My travel plans have been turned upside down due to the coronavirus pandemic, but there are many millions of people around the world who are in a far worse position than we are. I should have been in India and Abu Dhabi last month but instead, I was in Philadelphia.
There’s really nothing we can do about the situation, except follow the advice of the authorities and take all the precautions necessary to stay safe and hope that the experts can ﬁnd a solution sooner rather than later.
It was a huge disappointment to hear that The Masters is being postponed until, possibly October. So many huge sporting events have been postponed, cancelled altogether – or merged into 2021.
The Ryder Cup, which dates back to 1927, could also be a victim of the pandemic, which would be a huge blow to Whistling Straits, Wisconsin, and the town of Sheboygan, not to mention the rest of the United States and Europe.
The postponement of The Masters, which has always been close to my heart, will cause widespread devastation to the town of Augusta and the surrounding area. The town’s economy is built on the ﬁrst of the four Majors, going back to the inaugural event back in 1934.
Statement from Chairman Ridley:
— The Masters (@TheMasters) March 13, 2020
People have always rented out their homes during Masters’ week and beyond – and in many cases their mortgages depend on the business created by the huge number of spectators drawn to the area each April. Restaurants and hotels will, inevitably, be struggling to avoid having to close down and with that, will come job losses for people who can least afford it. In many cases the residents are totally reliant on The Masters taking place.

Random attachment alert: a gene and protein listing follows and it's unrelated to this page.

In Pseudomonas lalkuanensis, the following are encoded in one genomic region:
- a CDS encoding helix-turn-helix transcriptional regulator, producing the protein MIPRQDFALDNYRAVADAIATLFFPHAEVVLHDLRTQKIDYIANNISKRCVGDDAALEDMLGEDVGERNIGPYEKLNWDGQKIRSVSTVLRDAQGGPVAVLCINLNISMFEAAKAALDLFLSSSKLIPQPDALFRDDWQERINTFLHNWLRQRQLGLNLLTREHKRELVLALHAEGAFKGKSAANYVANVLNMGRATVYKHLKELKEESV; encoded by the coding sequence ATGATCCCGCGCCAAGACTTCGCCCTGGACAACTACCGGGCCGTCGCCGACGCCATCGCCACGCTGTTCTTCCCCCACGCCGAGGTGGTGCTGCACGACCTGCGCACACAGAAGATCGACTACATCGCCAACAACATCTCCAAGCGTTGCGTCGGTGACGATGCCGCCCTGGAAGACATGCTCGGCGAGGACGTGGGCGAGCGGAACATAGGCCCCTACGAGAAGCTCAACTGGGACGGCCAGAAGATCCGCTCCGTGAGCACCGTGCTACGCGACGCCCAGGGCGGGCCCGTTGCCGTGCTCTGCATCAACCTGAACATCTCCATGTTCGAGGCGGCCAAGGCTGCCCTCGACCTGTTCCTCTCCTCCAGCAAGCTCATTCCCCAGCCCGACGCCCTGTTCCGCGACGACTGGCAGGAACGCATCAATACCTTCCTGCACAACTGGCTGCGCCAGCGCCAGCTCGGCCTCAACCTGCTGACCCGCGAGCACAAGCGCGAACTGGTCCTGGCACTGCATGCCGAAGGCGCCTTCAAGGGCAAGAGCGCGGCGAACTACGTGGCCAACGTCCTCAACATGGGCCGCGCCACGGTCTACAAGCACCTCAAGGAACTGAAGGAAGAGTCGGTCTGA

The postponement of virtually all the ﬁxtures on the European Tour and PGA Tour for the next few months will cause colossal damage to charities throughout the year. Golf is one of the sporting world’s biggest charity fund-raisers and those charities will be hard-hit and will struggle to carry out the vital beneﬁts and services they provide.
Let’s hope that’s golf’s governing bodies can come together in the spirit of co-operation to agree an emergency ongoing schedule that works as well as possible in the current circumstances. There’s no perfect solution, but we must ﬁnd a way of saving our sport both in the short-term and the long-term.
In the early years of my career I learned how to play competitive golf under great pressure. Because of the apartheid regime in my own country I learned how to accept spectators running onto the green with screaming babies when I was about to take a putt, shouting at the exact point when I was teeing off, and even suffer physical violence. It was a difﬁcult time for me but it made me a stronger person and a stronger golfer in the process.
— The European Tour (@EuropeanTour) March 28, 2020
These are difﬁcult times for the sport, but, hopefully, we can come together to ﬁnd a solution globally. When we compare golf’s current hardship, we should make the comparison between the present golﬁng turmoil with the millions of homeless refugees around the world seeking to stay alive, and the ever-present terrorism that causes countless deaths of helpless women and children.
When the coronavirus pandemic is ﬁnally overcome and the world returns to some sort of normality the golﬁng world should be thankful for what they have to be grateful for.